Two members of Iran's Expediency Council have called on the government to return to nuclear talks in a bid to evade the dangerous consequences of sanctions.
Mohammad Sadr has said in an interview with reformist daily Etemad that he had warned the Supreme Council of National Security and the heads of the three branches of the government about the adverse effects of failing to lift the sanctions on Iran's economy.
Sadr further told Etemad: "[President Ebrahim] Raisi told me that he has ordered his men to go ahead and further the negotiations, but he also said that there is serious opposition to the JCPOA in Iran by some security forces, those who benefit from the sanctions, and those who do not understand foreign relations."
Accusations that those who make money from sanctions by illicit trade or money laundering are not new, but it is the first time that Raisi has reportedly admitted it.
Meanwhile, in an interview with moderate conservative website Khabar Online, another Expediency Council member Gholamreza Mesbahi Moghaddam has also called on the Iranian government to resume the talks with Western governments to revive the JCPOA as the sanctions prevent foreign investments in Iran.
Both political figures also talked about the impact of Iran's involvement in the war in Ukraine. Sadr said: "Iran's impartiality in the war in Ukraine has been questioned. Peoples and governments in other countries are opposing Iran. Iran's foreign policy has not been successful, and the country's international status is weakening." Sadr added that "Iran should watch out for further diplomatic and international sanctions. The situation for Iran is very dangerous at international level particularly after the executions that have taken place."
Mesbahi Moghaddam on the other hand said that Iran should seek concessions from Russia as Moscow needs Iran to open a corridor to facilitate foreign trade as a country that needs to circumvent international sanctions.
Sadr noted that the United States has even accused Iran of committing a war crime by giving drones to Russia. At the same time, he added that the continuation of protests in Iran and the execution of several protesters has led more foreign pressures on Tehran. All of this, he said, has made an agreement with the West harder than ever before. Sadr further described the situation as an all-out economic, political and propaganda war against Iran.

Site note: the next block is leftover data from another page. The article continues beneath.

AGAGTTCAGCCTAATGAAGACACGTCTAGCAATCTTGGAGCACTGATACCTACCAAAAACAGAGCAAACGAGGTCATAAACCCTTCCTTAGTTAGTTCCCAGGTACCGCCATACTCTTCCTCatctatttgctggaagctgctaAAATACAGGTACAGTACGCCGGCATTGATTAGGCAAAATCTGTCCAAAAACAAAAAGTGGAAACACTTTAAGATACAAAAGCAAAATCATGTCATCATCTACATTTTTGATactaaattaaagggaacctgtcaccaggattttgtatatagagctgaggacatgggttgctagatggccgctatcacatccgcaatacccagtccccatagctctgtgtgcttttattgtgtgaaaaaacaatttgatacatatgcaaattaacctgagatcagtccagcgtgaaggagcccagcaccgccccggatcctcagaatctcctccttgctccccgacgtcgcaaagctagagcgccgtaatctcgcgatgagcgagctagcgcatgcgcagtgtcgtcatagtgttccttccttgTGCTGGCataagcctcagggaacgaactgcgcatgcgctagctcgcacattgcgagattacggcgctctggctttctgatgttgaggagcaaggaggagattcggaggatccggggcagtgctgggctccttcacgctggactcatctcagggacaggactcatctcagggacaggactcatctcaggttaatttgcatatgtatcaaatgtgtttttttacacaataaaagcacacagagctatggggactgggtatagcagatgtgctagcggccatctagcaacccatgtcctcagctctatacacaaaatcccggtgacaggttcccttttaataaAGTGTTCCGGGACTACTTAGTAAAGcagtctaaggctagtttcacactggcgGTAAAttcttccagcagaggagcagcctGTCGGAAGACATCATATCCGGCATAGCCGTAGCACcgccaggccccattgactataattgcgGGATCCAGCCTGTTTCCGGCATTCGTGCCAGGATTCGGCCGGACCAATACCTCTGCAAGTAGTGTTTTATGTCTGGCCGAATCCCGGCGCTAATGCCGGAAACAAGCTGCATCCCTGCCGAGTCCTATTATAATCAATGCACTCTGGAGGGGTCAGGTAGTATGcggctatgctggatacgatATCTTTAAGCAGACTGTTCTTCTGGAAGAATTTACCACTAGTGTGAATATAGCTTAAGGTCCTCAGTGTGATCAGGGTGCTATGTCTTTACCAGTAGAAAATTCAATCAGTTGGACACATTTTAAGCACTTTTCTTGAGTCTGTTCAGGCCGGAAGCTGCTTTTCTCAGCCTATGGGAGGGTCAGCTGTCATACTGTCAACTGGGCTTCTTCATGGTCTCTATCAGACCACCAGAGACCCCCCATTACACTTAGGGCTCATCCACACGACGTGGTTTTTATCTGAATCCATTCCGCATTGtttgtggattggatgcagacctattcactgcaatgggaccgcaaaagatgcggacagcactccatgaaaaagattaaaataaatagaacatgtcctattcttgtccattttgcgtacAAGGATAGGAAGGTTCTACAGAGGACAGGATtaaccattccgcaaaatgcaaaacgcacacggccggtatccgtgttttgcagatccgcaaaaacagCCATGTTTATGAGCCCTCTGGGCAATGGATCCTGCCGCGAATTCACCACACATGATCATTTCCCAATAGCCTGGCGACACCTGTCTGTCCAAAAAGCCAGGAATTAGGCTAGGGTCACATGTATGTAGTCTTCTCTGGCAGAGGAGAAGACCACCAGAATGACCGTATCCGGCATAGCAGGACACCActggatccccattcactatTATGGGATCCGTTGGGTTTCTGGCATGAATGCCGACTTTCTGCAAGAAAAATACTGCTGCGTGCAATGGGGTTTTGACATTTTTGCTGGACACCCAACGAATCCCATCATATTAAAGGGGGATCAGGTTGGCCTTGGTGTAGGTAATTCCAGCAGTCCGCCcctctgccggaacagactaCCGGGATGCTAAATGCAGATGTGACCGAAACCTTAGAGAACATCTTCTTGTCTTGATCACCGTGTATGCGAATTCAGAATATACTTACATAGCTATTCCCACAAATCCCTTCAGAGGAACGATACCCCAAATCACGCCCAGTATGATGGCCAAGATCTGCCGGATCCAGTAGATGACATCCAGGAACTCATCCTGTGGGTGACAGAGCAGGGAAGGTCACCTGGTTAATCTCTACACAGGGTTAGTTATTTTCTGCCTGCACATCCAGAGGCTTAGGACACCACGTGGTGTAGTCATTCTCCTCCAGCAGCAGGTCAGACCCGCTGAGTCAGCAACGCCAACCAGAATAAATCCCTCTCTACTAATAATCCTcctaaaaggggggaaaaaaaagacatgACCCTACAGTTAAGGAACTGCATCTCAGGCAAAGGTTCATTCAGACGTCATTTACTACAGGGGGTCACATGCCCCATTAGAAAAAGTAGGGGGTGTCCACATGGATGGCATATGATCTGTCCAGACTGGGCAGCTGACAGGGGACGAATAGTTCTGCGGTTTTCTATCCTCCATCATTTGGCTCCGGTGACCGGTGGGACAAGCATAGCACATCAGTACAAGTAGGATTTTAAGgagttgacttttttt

He also pointed out that the regime needs to bring about a series of reforms, otherwise, it would be hardly able to properly respond to the ensuing consequences. Sadr added that Iran needs to adopt a realistic foreign policy. He pointed out that Tehran’s negotiating team has lost many precious opportunities because of the wrong policies it has pursued so far.
Politicians in Iran who criticize the government hardly ever mention that Supreme Leader Ali Khamenei has the last word in all major decisions, especially in foreign policy.
Sadr further pointed out that if the sanctions continue, the economic situation will worsen, and officials should stop the rhetoric about solving economic problems without an agreement over the nuclear program.
"I have talked about this with President Raisi and he is aware that a heavy pressure will be exerted on him if the problem of the JCPOA is not solved," he said, adding that some 30 percent of Iranians are already living in poverty. Some Iranians can no longer afford buying milk and fruits as inflation rises on a dayly basis.
He also warned that if executions and violation of human rights continue a dangerous international situation may occur for Iran and many countries might deport Iranian diplomats and recall their diplomats from Tehran. Meanwhile, the world public opinion has never been as seriously against the Islamic Republic as it is now.
On the other hand, Mesbahi Moghaddam charged that despite all the problems, the government in Iran has no plan or way out of the crisis. Explaining that some of his previous comments about this had annoyed government officials, he said: "What I meant was that the Raisi administration lacks a strategic vision.”